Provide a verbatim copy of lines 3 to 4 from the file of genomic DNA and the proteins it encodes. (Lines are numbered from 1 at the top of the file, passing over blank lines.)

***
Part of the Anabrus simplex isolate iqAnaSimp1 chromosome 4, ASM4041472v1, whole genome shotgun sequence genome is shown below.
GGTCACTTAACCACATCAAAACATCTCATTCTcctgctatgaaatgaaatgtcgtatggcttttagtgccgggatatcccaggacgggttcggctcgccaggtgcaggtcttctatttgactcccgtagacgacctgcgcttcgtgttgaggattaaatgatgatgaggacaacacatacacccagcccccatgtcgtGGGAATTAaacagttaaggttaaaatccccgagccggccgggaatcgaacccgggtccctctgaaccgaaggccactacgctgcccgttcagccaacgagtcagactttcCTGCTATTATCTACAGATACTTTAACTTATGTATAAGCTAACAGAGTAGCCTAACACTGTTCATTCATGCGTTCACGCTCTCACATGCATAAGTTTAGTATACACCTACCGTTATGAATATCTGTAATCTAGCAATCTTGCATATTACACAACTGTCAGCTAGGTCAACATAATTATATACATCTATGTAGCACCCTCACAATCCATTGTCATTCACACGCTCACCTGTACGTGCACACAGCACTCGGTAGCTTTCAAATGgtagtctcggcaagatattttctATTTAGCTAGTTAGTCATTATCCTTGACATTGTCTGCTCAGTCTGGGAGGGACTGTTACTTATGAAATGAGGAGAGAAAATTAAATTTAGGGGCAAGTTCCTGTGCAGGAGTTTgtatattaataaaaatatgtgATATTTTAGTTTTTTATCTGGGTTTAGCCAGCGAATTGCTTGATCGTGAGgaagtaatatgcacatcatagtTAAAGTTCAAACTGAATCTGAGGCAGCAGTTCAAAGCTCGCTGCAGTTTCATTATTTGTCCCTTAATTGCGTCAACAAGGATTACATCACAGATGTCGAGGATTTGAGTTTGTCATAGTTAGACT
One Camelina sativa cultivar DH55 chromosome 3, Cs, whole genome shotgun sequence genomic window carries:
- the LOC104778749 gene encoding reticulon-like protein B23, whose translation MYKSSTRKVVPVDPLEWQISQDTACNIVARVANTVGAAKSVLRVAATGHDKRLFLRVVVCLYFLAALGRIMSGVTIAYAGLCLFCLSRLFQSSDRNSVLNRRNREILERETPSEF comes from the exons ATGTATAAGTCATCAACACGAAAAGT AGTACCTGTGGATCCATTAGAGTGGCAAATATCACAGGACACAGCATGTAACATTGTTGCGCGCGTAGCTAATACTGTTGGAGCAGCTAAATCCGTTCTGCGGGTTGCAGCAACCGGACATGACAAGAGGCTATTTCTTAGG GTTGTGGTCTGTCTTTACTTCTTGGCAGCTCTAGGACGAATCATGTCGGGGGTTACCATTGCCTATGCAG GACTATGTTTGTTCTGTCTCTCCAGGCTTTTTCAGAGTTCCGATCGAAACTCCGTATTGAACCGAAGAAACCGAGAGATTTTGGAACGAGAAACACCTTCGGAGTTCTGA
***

One Camelina sativa cultivar DH55 chromosome 3, Cs, whole genome shotgun sequence genomic window carries:
- the LOC104778749 gene encoding reticulon-like protein B23, whose translation MYKSSTRKVVPVDPLEWQISQDTACNIVARVANTVGAAKSVLRVAATGHDKRLFLRVVVCLYFLAALGRIMSGVTIAYAGLCLFCLSRLFQSSDRNSVLNRRNREILERETPSEF comes from the exons ATGTATAAGTCATCAACACGAAAAGT AGTACCTGTGGATCCATTAGAGTGGCAAATATCACAGGACACAGCATGTAACATTGTTGCGCGCGTAGCTAATACTGTTGGAGCAGCTAAATCCGTTCTGCGGGTTGCAGCAACCGGACATGACAAGAGGCTATTTCTTAGG GTTGTGGTCTGTCTTTACTTCTTGGCAGCTCTAGGACGAATCATGTCGGGGGTTACCATTGCCTATGCAG GACTATGTTTGTTCTGTCTCTCCAGGCTTTTTCAGAGTTCCGATCGAAACTCCGTATTGAACCGAAGAAACCGAGAGATTTTGGAACGAGAAACACCTTCGGAGTTCTGA